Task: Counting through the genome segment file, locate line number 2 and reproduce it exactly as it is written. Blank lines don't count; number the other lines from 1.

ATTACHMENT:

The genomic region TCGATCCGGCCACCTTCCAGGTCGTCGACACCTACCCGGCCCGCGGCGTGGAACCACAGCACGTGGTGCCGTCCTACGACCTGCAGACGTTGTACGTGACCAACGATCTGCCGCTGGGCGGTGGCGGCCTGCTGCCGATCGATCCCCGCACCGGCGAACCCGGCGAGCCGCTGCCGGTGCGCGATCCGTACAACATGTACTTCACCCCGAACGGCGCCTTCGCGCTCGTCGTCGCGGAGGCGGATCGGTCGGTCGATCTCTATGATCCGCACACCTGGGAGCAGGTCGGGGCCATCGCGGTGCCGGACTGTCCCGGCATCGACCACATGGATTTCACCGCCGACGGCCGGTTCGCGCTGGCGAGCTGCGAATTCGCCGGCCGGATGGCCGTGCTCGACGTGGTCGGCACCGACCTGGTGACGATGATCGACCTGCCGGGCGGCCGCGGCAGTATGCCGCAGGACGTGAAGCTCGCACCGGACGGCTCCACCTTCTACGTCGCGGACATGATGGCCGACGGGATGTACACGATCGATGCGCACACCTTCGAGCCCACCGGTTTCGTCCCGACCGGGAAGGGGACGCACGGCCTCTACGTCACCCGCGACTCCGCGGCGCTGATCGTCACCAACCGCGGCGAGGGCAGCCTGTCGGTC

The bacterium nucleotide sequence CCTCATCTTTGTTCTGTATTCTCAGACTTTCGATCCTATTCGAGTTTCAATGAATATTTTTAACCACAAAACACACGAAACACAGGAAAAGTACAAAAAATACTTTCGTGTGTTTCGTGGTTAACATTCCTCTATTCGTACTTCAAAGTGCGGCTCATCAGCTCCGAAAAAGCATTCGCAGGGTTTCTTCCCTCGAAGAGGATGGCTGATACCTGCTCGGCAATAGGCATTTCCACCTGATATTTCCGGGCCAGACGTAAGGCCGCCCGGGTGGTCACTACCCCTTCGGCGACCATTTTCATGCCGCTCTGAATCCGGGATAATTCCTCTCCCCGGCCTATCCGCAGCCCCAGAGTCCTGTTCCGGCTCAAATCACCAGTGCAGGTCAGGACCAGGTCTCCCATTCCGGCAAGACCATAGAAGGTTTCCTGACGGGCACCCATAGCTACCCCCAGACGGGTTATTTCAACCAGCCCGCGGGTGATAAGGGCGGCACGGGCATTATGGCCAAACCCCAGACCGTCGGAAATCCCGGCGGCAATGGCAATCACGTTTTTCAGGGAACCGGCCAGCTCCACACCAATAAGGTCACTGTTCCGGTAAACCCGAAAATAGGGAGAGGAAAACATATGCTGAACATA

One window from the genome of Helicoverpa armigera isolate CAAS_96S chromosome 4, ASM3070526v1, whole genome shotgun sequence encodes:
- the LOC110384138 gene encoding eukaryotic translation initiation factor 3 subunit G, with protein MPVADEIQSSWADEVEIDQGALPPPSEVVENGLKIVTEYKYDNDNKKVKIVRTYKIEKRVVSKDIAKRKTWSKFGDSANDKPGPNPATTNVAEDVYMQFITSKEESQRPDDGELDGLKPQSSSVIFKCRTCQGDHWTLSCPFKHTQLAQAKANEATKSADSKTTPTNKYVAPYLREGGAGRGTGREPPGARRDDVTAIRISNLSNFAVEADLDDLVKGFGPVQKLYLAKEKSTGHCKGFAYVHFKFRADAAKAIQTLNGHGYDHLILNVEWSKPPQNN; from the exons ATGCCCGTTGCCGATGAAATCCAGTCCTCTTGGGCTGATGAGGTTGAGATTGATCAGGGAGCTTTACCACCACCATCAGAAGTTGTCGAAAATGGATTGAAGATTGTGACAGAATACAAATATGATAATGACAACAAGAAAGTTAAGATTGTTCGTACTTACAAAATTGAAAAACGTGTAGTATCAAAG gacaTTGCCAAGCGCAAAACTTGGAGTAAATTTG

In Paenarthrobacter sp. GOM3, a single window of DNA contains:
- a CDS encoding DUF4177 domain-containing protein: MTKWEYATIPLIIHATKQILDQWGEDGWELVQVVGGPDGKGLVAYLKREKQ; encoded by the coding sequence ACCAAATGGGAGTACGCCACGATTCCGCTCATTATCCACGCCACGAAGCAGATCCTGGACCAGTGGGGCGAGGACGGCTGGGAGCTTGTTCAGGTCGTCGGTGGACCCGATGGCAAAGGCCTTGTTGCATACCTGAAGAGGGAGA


The bacterium nucleotide sequence CCTCATCTTTGTTCTGTATTCTCAGACTTTCGATCCTATTCGAGTTTCAATGAATATTTTTAACCACAAAACACACGAAACACAGGAAAAGTACAAAAAATACTTTCGTGTGTTTCGTGGTTAACATTCCTCTATTCGTACTTCAAAGTGCGGCTCATCAGCTCCGAAAAAGCATTCGCAGGGTTTCTTCCCTCGAAGAGGATGGCTGATACCTGCTCGGCAATAGGCATTTCCACCTGATATTTCCGGGCCAGACGTAAGGCCGCCCGGGTGGTCACTACCCCTTCGGCGACCATTTTCATGCCGCTCTGAATCCGGGATAATTCCTCTCCCCGGCCTATCCGCAGCCCCAGAGTCCTGTTCCGGCTCAAATCACCAGTGCAGGTCAGGACCAGGTCTCCCATTCCGGCAAGACCATAGAAGGTTTCCTGACGGGCACCCATAGCTACCCCCAGACGGGTTATTTCAACCAGCCCGCGGGTGATAAGGGCGGCACGGGCATTATGGCCAAACCCCAGACCGTCGGAAATCCCGGCGGCAATGGCAATCACGTTTTTCAGGGAACCGGCCAGCTCCACACCAATAAGGTCACTGTTCCGGTAAACCCGAAAATAGGGAGAGGAAAACATATGCTGAACATA